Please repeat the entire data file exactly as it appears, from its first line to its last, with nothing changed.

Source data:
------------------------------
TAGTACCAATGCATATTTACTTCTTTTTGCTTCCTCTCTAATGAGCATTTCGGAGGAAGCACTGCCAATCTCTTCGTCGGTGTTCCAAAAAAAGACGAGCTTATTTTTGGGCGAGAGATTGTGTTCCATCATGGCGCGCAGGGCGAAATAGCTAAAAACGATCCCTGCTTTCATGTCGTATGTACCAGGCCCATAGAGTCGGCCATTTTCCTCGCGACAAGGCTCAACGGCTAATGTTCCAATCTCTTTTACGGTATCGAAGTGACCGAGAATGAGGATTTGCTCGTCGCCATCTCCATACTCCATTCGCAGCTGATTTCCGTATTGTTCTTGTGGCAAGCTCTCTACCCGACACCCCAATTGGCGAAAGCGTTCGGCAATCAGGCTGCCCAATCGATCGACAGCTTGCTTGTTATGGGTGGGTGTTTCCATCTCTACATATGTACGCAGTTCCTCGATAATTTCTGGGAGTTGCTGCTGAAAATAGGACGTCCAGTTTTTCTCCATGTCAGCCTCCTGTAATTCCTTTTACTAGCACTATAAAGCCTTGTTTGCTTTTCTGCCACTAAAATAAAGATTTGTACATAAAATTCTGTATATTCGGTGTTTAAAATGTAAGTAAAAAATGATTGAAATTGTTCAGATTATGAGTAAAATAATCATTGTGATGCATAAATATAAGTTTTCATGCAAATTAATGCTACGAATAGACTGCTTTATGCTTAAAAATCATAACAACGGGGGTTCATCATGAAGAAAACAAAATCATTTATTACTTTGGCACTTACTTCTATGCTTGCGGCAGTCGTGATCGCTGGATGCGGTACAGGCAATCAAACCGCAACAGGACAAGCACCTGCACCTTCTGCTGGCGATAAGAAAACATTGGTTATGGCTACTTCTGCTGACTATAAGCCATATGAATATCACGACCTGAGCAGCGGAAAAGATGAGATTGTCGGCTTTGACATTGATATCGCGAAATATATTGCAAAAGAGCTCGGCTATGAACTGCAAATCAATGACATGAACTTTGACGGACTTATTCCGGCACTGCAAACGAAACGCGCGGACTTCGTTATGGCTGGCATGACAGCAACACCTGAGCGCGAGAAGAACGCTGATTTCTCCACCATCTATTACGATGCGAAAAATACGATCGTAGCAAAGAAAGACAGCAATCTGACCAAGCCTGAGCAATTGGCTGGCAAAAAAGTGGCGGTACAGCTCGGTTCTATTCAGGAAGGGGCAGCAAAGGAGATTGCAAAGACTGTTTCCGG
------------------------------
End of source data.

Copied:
TAGTACCAATGCATATTTACTTCTTTTTGCTTCCTCTCTAATGAGCATTTCGGAGGAAGCACTGCCAATCTCTTCGTCGGTGTTCCAAAAAAAGACGAGCTTATTTTTGGGCGAGAGATTGTGTTCCATCATGGCGCGCAGGGCGAAATAGCTAAAAACGATCCCTGCTTTCATGTCGTATGTACCAGGCCCATAGAGTCGGCCATTTTCCTCGCGACAAGGCTCAACGGCTAATGTTCCAATCTCTTTTACGGTATCGAAGTGACCGAGAATGAGGATTTGCTCGTCGCCATCTCCATACTCCATTCGCAGCTGATTTCCGTATTGTTCTTGTGGCAAGCTCTCTACCCGACACCCCAATTGGCGAAAGCGTTCGGCAATCAGGCTGCCCAATCGATCGACAGCTTGCTTGTTATGGGTGGGTGTTTCCATCTCTACATATGTACGCAGTTCCTCGATAATTTCTGGGAGTTGCTGCTGAAAATAGGACGTCCAGTTTTTCTCCATGTCAGCCTCCTGTAATTCCTTTTACTAGCACTATAAAGCCTTGTTTGCTTTTCTGCCACTAAAATAAAGATTTGTACATAAAATTCTGTATATTCGGTGTTTAAAATGTAAGTAAAAAATGATTGAAATTGTTCAGATTATGAGTAAAATAATCATTGTGATGCATAAATATAAGTTTTCATGCAAATTAATGCTACGAATAGACTGCTTTATGCTTAAAAATCATAACAACGGGGGTTCATCATGAAGAAAACAAAATCATTTATTACTTTGGCACTTACTTCTATGCTTGCGGCAGTCGTGATCGCTGGATGCGGTACAGGCAATCAAACCGCAACAGGACAAGCACCTGCACCTTCTGCTGGCGATAAGAAAACATTGGTTATGGCTACTTCTGCTGACTATAAGCCATATGAATATCACGACCTGAGCAGCGGAAAAGATGAGATTGTCGGCTTTGACATTGATATCGCGAAATATATTGCAAAAGAGCTCGGCTATGAACTGCAAATCAATGACATGAACTTTGACGGACTTATTCCGGCACTGCAAACGAAACGCGCGGACTTCGTTATGGCTGGCATGACAGCAACACCTGAGCGCGAGAAGAACGCTGATTTCTCCACCATCTATTACGATGCGAAAAATACGATCGTAGCAAAGAAAGACAGCAATCTGACCAAGCCTGAGCAATTGGCTGGCAAAAAAGTGGCGGTACAGCTCGGTTCTATTCAGGAAGGGGCAGCAAAGGAGATTGCAAAGACTGTTTCCGG